Charity Commission probing closure of St Clare's Hospice in Jarrow
A Government watchdog has revealed it is examining the closure of St Clare's Hospice - but stopped short of confirming a full investigation into the facility’s collapse.
Financial problems forced St Clare’s Hospice to shut its doors in January after more than 30 years providing end of life care.
And now the Charity Commission, which regulates the UK’s charities, has confirmed it examining the circumstances surrounding the closure.
A spokesman for the organisation said: “We are aware of the closure of St Clare’s Hospice and of concerns relating to the charity.
“We are assessing information, including a serious incident report submitted by the charity following our engagement, to establish what regulatory action may be required.”
However, although it is looking into the hospice’s closure, it has not yet committed itself to a full investigation.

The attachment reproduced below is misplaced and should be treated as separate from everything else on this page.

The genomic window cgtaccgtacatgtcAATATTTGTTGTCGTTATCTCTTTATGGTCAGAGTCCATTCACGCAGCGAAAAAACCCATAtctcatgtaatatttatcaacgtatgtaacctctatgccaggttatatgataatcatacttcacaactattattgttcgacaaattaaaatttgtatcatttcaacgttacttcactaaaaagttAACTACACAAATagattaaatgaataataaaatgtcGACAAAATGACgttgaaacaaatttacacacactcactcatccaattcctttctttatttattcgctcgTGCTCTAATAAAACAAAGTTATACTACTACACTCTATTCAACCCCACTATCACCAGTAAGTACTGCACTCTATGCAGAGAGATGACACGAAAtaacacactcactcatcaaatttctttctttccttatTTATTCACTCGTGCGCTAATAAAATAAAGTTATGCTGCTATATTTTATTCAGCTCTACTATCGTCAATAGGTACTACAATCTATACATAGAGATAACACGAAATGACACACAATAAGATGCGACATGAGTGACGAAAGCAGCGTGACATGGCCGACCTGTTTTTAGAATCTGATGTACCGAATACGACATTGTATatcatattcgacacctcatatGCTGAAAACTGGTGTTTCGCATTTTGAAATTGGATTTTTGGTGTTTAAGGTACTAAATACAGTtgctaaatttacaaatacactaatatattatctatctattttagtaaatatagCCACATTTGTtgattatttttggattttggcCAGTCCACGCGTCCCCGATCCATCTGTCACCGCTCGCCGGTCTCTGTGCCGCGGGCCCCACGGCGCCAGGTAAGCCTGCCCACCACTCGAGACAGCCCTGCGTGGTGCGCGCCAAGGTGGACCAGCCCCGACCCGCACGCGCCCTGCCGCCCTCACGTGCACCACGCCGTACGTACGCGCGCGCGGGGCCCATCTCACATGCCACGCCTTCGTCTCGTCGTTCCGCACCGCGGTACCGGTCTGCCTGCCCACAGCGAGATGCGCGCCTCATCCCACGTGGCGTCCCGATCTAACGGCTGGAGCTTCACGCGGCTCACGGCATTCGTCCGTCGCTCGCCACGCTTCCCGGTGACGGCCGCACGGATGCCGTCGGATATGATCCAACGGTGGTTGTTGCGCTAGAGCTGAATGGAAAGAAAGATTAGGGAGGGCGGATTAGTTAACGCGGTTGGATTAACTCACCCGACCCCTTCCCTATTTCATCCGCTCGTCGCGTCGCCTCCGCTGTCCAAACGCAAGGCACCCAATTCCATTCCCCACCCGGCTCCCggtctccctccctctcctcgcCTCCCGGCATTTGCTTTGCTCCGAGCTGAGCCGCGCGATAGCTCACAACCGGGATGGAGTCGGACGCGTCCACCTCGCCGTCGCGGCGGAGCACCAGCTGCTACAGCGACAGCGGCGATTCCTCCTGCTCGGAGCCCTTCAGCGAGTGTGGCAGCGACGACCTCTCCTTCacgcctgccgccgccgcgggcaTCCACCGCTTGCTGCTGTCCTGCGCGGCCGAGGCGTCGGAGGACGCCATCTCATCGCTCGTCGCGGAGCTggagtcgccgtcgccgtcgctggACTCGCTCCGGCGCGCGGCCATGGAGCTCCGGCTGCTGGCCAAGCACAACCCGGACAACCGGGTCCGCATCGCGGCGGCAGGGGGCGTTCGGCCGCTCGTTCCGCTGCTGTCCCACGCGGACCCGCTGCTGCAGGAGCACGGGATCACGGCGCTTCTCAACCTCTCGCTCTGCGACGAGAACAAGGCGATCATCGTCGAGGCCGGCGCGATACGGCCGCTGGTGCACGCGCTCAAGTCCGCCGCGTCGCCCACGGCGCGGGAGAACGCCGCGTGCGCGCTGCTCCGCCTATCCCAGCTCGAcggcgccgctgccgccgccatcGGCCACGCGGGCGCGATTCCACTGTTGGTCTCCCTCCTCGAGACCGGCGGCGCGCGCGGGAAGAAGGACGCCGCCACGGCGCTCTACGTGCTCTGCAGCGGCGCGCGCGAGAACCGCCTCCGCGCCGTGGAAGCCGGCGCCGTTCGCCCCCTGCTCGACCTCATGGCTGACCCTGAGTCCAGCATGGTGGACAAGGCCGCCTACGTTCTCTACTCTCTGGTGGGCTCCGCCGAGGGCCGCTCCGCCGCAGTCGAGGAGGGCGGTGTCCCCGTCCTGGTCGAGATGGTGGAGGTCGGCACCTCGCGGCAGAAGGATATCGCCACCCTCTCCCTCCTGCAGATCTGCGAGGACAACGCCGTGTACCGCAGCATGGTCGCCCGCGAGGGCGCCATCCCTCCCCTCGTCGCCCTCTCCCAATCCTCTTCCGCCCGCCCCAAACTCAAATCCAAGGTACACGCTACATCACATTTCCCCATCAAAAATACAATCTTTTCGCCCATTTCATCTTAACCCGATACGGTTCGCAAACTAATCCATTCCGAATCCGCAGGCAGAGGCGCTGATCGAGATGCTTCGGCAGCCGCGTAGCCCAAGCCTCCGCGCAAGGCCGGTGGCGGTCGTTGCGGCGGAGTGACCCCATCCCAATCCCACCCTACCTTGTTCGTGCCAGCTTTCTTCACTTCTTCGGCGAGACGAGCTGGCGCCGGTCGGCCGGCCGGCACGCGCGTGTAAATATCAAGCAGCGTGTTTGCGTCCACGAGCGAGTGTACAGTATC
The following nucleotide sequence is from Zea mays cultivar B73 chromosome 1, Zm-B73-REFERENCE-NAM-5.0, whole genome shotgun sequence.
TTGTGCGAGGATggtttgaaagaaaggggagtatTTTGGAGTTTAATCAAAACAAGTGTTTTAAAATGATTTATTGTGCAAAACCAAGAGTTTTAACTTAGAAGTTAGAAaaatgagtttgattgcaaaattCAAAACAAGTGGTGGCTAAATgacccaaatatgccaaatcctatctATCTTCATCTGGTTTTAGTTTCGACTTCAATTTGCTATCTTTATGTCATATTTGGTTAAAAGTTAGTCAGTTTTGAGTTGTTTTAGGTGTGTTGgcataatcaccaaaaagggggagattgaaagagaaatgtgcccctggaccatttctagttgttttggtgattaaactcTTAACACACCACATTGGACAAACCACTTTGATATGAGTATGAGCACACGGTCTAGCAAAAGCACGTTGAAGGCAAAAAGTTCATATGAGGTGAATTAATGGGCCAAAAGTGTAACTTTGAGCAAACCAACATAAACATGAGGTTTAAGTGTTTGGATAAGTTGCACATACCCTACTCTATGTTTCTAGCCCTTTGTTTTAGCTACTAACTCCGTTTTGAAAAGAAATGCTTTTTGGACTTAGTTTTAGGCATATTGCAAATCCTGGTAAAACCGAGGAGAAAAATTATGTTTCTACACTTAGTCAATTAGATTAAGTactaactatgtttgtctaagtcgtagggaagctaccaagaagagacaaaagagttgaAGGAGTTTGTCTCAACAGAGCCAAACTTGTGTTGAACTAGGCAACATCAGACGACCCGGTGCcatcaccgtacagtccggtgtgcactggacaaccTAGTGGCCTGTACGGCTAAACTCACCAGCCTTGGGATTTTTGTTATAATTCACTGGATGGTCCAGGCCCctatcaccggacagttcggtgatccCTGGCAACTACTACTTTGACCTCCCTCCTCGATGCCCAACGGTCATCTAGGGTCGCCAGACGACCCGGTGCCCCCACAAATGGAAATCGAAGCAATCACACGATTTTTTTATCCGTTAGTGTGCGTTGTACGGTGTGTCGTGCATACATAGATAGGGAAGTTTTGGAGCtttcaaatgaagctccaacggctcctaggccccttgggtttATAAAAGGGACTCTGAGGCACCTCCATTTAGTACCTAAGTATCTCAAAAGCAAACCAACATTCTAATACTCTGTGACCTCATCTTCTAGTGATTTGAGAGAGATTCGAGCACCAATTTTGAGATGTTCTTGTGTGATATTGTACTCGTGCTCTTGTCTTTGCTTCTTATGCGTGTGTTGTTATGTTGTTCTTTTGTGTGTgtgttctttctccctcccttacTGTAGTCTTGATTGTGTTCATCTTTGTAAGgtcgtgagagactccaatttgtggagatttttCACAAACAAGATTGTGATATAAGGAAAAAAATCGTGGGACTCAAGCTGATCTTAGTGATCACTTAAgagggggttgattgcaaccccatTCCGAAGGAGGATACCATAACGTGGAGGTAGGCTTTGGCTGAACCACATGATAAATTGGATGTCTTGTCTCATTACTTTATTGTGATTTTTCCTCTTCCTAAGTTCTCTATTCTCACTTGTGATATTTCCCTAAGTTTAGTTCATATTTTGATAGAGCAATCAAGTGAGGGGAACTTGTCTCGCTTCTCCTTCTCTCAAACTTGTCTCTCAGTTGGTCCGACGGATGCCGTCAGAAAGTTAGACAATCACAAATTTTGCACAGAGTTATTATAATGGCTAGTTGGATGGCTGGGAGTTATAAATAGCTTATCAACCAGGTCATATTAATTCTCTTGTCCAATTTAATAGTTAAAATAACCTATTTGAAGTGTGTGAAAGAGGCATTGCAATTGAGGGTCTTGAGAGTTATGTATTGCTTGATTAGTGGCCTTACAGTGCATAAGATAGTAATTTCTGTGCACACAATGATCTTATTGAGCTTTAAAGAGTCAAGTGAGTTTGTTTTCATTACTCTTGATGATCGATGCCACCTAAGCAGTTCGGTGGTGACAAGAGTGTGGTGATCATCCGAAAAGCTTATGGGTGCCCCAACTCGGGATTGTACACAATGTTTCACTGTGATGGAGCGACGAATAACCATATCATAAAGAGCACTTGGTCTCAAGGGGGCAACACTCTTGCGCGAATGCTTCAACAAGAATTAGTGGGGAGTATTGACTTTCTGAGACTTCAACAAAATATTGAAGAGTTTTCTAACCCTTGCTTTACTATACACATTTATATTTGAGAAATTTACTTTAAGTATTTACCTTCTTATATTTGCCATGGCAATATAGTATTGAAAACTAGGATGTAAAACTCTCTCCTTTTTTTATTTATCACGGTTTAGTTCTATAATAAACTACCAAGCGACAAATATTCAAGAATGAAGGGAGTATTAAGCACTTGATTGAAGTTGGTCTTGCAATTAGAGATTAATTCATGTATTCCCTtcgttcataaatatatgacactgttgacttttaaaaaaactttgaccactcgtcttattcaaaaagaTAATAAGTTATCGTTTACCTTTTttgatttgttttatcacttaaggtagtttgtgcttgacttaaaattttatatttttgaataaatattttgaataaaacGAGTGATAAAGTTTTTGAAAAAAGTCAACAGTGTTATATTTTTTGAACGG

In May Coun Rob Dix, chairman of South Tyneside Council’s Overview and Scrutiny Coordinating and Call-in Committee agreed to write to the Charity Commission to request an assessment of the events leading to St Clare’s collapse and even raised the prospect of a possible fraud probe.
In July 2018 a shortage of doctors forced the hospice to suspend care for three weeks, followed by a separate three-month closure in the September following a damning inspection by the Care Quality Commission (CQC) branded it ‘inadequate’.
The eight-bed facility in Primrose Terrace reopened in January, but financial problems later forced it to close for good, despite attempts to agree a last ditch deal with administrators.
“It’s right they investigate,” said Fellgate and Hedworth councillor Geraldine Kilgour, who also sits on the Overview and Scrutiny Coordinating and Call-in Committee, “we need answers as to the management of the charity.
“We need to know the facts, the truth of how this happened – there were auditors, there were financial obligations, but if you go back you can see they were having difficulties.”
Coun Kilgour also hit back at claims the council hadn’t done enough to keep the hospice open, adding: “We [the council] can only get involved at the appropriate time and we cannot cast aspersions we don’t know are the truth.
“We’ve tried to allow the procedure to go ahead unhindered, without affecting enquiries.”